Some dogs suffer from congenital deafness, meaning they are born deaf. There are at least 100 breeds that been identified as having the potential for congenital deafness.
29 Small Breed Dogs with Potential for Congenital Deafness
Cardigan Welsh Corgi
Coton de Tulear
Jack Russell Terrier
Toy Fox Terrier
West Highland White Terrier
A BAER (Brainstem Auditory Evoked Response) test to detect activity in the auditory pathways to the brain. It is performed by a veterinarian on puppies.
Types of Dog Ears
The Shape of a dog’s ear has some correlation between the dog’s sense of hearing. A dog with a prick ear will likely hear better than one with a drop ear.
Prick Ear of a WestieRounded Ear of a FrenchieBat ear of a Welsch CorgiDrop ears of a Beagle
How to Protect a Dog’s Sense of Hearing
To protect our dog’s hearing, prompt attention and treatment for ear infections is important. Since we know that loud noises can harm our fur baby’s ears as well as our own, we would do well to avoid situations where our hearing could be compromised. Thunderstorms and Fireworks are two well known causes of distress in some dogs.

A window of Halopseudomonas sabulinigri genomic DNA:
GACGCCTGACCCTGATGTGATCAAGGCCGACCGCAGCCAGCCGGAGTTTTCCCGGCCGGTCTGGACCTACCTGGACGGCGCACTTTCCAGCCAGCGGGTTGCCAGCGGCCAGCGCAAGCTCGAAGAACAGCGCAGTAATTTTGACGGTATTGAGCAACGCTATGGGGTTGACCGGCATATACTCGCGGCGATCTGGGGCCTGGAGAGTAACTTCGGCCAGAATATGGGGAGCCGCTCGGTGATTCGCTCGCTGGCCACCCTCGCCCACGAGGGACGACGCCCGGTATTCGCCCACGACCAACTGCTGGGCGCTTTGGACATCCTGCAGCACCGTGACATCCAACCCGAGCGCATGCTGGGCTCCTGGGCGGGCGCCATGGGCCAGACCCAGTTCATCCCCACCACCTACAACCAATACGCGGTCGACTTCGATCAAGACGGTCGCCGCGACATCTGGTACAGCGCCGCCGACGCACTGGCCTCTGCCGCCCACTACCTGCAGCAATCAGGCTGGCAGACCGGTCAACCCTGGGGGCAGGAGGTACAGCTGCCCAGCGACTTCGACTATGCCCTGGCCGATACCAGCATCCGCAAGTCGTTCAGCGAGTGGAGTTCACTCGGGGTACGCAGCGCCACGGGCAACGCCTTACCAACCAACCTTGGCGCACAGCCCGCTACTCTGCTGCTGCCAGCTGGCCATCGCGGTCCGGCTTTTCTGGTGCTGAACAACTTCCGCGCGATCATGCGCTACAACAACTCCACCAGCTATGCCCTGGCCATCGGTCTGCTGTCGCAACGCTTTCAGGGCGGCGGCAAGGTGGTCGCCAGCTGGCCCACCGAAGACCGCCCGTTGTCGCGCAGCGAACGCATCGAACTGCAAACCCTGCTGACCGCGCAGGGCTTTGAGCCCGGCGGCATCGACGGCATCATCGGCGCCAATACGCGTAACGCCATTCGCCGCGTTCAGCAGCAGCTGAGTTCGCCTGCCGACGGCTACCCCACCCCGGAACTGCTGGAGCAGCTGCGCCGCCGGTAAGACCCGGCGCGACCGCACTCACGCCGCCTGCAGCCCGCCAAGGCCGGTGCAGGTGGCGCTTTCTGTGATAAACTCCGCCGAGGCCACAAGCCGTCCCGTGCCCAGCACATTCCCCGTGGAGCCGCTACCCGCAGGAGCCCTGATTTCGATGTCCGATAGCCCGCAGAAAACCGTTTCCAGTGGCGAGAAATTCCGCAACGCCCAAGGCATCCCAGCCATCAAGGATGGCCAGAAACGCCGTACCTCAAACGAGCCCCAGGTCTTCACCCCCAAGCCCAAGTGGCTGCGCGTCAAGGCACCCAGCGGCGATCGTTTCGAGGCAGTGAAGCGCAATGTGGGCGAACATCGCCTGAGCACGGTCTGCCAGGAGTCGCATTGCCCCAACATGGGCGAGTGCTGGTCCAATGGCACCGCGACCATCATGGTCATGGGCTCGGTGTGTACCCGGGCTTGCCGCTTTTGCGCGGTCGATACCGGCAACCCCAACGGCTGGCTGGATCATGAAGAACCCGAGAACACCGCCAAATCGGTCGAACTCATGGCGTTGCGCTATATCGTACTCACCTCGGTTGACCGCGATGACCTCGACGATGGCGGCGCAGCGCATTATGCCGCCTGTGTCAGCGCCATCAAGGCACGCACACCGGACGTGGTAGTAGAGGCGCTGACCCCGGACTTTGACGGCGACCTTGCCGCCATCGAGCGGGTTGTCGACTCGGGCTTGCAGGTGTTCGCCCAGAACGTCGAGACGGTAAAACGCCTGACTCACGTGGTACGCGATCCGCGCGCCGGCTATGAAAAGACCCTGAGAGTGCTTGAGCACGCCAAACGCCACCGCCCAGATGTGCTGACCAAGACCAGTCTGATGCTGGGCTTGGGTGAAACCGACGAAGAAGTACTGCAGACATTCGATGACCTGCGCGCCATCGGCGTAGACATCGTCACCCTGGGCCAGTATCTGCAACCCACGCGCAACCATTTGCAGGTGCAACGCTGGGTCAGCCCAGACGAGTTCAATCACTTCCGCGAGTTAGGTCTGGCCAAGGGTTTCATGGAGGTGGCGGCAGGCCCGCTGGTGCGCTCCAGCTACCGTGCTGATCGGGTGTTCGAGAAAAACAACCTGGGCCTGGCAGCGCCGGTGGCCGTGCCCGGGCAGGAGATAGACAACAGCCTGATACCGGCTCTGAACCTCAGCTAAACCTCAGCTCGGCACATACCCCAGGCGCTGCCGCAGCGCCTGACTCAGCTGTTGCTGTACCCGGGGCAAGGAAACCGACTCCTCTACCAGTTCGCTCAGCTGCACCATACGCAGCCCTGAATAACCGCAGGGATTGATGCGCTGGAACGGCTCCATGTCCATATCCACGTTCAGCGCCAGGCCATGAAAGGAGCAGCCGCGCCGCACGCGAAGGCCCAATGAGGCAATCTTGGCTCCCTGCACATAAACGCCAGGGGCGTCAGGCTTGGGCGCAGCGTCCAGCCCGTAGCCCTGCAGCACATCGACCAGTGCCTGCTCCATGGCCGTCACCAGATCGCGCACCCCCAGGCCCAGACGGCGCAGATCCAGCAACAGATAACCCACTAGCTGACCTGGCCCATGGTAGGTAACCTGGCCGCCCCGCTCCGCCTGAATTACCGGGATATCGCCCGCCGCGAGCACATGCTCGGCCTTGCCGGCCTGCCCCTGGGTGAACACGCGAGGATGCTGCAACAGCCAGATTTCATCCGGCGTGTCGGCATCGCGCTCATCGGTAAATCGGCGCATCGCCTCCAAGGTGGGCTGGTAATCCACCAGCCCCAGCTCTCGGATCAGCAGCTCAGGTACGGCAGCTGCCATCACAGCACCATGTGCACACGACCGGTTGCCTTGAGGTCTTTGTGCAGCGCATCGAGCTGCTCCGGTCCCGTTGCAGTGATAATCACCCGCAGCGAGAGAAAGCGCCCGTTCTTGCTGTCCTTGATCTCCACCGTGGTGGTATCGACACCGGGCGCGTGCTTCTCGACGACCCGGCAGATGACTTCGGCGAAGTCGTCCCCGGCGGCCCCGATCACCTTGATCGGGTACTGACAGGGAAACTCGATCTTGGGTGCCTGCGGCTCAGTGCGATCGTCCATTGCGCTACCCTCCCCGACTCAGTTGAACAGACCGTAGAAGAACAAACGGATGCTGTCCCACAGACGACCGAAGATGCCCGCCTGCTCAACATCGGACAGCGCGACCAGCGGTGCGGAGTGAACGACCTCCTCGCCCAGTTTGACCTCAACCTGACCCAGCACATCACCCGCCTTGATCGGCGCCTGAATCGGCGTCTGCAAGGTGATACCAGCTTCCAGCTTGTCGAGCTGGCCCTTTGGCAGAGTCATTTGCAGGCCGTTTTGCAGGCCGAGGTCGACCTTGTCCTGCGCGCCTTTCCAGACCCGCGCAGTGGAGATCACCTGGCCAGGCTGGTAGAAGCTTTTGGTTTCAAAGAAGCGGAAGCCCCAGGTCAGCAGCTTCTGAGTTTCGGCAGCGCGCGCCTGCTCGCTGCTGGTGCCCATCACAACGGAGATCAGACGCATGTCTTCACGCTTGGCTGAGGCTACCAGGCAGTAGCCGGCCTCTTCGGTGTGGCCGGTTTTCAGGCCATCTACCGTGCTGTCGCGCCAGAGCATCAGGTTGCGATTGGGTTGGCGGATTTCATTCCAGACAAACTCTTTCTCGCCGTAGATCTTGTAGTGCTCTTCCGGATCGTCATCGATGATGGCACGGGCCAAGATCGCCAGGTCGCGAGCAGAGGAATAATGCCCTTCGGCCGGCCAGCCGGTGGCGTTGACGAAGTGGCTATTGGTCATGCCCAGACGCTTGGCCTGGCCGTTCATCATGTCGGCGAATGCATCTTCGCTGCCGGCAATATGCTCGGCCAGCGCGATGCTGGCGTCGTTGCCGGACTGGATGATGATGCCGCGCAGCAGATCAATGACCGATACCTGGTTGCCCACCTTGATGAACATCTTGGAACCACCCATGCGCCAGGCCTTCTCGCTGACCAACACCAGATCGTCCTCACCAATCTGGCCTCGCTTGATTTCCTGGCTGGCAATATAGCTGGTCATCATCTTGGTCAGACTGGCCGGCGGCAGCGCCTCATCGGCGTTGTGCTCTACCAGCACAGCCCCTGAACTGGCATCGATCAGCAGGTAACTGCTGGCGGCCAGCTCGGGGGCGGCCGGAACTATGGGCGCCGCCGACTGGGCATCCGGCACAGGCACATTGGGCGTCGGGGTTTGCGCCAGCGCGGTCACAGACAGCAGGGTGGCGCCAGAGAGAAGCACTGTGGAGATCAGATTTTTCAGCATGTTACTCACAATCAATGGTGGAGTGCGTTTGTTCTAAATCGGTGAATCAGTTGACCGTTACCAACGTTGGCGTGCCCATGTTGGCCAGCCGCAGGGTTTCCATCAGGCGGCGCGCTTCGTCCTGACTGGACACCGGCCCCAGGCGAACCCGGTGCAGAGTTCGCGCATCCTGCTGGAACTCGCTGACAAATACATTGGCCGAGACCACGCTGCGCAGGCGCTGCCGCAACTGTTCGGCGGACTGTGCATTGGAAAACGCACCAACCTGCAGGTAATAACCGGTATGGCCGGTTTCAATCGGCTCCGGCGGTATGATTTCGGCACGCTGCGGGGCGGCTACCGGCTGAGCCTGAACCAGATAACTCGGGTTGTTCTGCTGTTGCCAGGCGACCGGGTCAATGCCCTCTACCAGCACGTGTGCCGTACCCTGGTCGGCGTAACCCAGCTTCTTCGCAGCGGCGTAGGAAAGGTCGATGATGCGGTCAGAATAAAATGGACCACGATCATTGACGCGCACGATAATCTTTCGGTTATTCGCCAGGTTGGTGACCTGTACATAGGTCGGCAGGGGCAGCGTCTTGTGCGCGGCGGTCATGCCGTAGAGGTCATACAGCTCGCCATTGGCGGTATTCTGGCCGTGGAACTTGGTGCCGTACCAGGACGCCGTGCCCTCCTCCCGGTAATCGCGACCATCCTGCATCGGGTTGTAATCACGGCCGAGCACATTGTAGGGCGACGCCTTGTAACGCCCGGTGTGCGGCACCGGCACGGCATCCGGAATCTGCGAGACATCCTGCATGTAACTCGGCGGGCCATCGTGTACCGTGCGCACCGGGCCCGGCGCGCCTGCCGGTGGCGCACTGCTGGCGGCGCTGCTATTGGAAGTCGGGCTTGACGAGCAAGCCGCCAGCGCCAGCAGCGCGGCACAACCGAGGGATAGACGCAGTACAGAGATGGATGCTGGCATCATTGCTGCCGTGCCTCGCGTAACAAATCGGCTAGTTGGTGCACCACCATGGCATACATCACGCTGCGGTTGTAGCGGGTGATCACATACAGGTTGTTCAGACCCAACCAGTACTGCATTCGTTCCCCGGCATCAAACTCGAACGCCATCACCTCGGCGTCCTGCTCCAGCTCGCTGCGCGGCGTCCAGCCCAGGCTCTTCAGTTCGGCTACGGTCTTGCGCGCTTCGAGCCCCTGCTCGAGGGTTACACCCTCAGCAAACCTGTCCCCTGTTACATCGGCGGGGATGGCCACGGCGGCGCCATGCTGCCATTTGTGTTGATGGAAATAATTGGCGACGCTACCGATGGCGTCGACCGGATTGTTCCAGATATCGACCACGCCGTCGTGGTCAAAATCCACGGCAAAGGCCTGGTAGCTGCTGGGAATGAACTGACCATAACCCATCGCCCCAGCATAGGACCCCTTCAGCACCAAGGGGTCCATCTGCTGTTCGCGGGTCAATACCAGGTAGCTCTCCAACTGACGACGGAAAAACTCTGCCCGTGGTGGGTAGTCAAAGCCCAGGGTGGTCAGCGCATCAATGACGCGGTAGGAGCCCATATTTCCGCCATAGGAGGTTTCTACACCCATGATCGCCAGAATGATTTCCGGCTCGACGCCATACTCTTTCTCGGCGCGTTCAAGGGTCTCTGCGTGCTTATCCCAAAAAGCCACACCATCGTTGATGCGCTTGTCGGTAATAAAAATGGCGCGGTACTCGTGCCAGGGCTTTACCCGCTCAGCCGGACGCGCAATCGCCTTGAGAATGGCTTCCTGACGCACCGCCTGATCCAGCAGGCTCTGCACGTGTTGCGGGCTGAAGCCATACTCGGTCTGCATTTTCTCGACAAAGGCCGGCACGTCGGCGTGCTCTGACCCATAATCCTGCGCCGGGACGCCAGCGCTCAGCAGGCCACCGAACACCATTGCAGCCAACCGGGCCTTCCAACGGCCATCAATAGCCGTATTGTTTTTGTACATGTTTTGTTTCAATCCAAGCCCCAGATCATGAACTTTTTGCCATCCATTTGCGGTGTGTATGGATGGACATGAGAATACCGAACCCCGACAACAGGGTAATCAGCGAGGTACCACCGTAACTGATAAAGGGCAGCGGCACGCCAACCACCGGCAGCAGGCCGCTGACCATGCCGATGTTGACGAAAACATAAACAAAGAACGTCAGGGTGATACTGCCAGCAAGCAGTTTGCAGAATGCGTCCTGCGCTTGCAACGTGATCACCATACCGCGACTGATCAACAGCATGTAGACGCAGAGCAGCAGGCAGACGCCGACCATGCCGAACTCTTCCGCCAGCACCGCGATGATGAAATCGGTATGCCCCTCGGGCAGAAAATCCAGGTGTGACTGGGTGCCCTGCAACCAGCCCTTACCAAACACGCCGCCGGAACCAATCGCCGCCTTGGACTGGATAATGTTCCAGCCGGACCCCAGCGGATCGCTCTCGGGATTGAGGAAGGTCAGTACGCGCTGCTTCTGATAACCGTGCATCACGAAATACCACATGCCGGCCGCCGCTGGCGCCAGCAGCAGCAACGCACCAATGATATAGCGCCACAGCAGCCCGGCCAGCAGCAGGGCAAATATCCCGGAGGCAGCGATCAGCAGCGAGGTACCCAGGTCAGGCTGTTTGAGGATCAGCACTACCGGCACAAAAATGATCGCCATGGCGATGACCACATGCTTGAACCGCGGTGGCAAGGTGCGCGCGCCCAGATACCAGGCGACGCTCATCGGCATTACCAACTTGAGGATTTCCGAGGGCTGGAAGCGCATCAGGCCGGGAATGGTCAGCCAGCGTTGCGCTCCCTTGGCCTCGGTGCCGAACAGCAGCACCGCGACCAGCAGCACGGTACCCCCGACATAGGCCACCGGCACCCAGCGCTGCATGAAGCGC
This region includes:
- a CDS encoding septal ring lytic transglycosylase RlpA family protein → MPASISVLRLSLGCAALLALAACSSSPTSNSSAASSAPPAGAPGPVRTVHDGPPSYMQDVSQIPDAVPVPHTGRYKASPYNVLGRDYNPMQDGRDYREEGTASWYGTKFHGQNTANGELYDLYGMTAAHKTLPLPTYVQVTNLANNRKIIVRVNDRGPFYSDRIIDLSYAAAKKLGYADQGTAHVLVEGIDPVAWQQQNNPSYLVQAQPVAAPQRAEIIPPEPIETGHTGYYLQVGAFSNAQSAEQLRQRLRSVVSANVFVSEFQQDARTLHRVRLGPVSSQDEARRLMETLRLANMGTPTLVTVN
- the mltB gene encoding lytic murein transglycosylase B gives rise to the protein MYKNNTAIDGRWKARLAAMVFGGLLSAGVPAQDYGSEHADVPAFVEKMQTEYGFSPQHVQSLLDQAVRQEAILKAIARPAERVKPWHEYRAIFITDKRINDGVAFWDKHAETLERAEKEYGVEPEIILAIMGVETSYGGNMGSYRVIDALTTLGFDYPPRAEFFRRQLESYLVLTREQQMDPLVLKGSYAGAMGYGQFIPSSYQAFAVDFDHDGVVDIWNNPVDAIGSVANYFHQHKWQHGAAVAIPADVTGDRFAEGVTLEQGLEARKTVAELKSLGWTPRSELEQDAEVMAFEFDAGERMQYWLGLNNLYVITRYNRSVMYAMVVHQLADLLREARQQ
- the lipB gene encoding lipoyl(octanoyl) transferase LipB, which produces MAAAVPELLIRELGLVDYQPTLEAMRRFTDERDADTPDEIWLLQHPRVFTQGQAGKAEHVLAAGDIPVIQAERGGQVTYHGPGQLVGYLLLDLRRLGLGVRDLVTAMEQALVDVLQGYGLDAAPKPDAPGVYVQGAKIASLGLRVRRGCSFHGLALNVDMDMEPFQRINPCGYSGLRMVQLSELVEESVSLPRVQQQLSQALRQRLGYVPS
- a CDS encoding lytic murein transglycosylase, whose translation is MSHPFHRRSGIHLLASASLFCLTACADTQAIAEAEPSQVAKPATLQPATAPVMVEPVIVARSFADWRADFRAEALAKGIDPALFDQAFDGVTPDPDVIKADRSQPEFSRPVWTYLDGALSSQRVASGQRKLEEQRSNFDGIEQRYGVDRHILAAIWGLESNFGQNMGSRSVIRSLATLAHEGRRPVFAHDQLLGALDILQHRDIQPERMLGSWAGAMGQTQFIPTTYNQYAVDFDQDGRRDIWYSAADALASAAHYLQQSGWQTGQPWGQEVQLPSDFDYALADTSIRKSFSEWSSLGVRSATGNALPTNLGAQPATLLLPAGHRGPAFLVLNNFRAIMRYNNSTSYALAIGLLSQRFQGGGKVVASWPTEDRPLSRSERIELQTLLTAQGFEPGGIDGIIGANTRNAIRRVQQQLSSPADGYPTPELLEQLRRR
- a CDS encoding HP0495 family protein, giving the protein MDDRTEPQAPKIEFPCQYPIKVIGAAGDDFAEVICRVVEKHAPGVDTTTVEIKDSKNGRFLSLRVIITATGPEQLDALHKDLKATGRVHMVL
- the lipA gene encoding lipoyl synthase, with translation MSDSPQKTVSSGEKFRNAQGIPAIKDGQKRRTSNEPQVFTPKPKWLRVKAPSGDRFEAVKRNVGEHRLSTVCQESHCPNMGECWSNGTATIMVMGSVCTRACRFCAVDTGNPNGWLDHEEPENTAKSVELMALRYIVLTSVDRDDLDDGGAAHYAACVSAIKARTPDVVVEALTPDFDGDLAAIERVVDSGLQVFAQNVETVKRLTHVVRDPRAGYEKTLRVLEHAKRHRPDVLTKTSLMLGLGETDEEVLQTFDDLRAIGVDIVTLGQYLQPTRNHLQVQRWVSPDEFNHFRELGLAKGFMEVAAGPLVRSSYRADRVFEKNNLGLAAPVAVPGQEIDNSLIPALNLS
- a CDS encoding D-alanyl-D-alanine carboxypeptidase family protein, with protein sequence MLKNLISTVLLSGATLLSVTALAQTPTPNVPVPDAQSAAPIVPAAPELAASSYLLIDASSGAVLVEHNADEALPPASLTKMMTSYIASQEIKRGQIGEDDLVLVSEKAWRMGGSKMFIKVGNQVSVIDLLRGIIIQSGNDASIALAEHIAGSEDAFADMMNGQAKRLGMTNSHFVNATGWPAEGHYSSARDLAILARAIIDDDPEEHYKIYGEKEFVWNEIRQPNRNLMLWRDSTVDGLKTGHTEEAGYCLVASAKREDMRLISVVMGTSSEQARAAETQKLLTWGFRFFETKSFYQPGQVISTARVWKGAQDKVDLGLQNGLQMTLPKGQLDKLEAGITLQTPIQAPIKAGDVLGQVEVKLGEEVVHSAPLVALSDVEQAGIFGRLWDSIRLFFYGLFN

This amazingability to hear does have its drawbacks. Just as people filter out unnecessary incomingvisual pictures, dogs learn to filter out invasive sounds. If they don’t some of these dogs will sufferfrom phobias of fireworks, thunderstorms and even sirens.
One of my dogs, a little Maltese named Jasmine, hates garbage trucks and willbark and race to the door every time one stops at or near the house. Perhaps the sounds generated with trash being compacted has a negative effect on her ear. This dog’s sense of hearing is extremely keen.
Dogs with these auditory sensitivities canbenefit from music therapy as a way to sooth and create a calm environment.
If you found The Dogs Sense of Hearing Helpful, check out these other senses.
Seeing: A Dog’s Sense of Sight
Smelling: A Dog’s Sense of Smell
Tasting: A Dog’s Sense of Taste
Touching: A Dog’s Sense of Touch
What Shape is Your Dog’s Ear? by Stanley Coren
How Well do Dogs Hear?